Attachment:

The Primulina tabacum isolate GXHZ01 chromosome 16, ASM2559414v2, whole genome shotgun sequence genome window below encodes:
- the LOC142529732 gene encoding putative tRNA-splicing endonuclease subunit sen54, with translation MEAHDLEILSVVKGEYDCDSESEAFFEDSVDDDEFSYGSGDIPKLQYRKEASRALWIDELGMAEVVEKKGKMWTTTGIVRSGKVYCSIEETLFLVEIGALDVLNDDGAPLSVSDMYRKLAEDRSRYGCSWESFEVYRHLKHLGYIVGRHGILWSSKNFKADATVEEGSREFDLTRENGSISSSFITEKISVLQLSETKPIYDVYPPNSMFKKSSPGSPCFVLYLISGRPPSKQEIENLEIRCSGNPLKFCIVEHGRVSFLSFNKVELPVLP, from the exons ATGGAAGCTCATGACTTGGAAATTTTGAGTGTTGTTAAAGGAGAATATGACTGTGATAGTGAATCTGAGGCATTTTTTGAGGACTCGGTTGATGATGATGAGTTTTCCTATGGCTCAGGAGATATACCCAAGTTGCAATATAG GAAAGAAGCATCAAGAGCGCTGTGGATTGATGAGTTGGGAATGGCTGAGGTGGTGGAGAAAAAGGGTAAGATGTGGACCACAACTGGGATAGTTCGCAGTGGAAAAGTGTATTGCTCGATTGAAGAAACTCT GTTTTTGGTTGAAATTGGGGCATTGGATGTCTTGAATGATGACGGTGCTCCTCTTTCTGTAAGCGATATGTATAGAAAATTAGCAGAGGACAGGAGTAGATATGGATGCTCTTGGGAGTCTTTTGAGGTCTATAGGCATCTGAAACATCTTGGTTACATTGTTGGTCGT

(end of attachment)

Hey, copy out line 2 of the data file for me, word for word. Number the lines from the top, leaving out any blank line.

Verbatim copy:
- the LOC142529732 gene encoding putative tRNA-splicing endonuclease subunit sen54, with translation MEAHDLEILSVVKGEYDCDSESEAFFEDSVDDDEFSYGSGDIPKLQYRKEASRALWIDELGMAEVVEKKGKMWTTTGIVRSGKVYCSIEETLFLVEIGALDVLNDDGAPLSVSDMYRKLAEDRSRYGCSWESFEVYRHLKHLGYIVGRHGILWSSKNFKADATVEEGSREFDLTRENGSISSSFITEKISVLQLSETKPIYDVYPPNSMFKKSSPGSPCFVLYLISGRPPSKQEIENLEIRCSGNPLKFCIVEHGRVSFLSFNKVELPVLP, from the exons ATGGAAGCTCATGACTTGGAAATTTTGAGTGTTGTTAAAGGAGAATATGACTGTGATAGTGAATCTGAGGCATTTTTTGAGGACTCGGTTGATGATGATGAGTTTTCCTATGGCTCAGGAGATATACCCAAGTTGCAATATAG GAAAGAAGCATCAAGAGCGCTGTGGATTGATGAGTTGGGAATGGCTGAGGTGGTGGAGAAAAAGGGTAAGATGTGGACCACAACTGGGATAGTTCGCAGTGGAAAAGTGTATTGCTCGATTGAAGAAACTCT GTTTTTGGTTGAAATTGGGGCATTGGATGTCTTGAATGATGACGGTGCTCCTCTTTCTGTAAGCGATATGTATAGAAAATTAGCAGAGGACAGGAGTAGATATGGATGCTCTTGGGAGTCTTTTGAGGTCTATAGGCATCTGAAACATCTTGGTTACATTGTTGGTCGT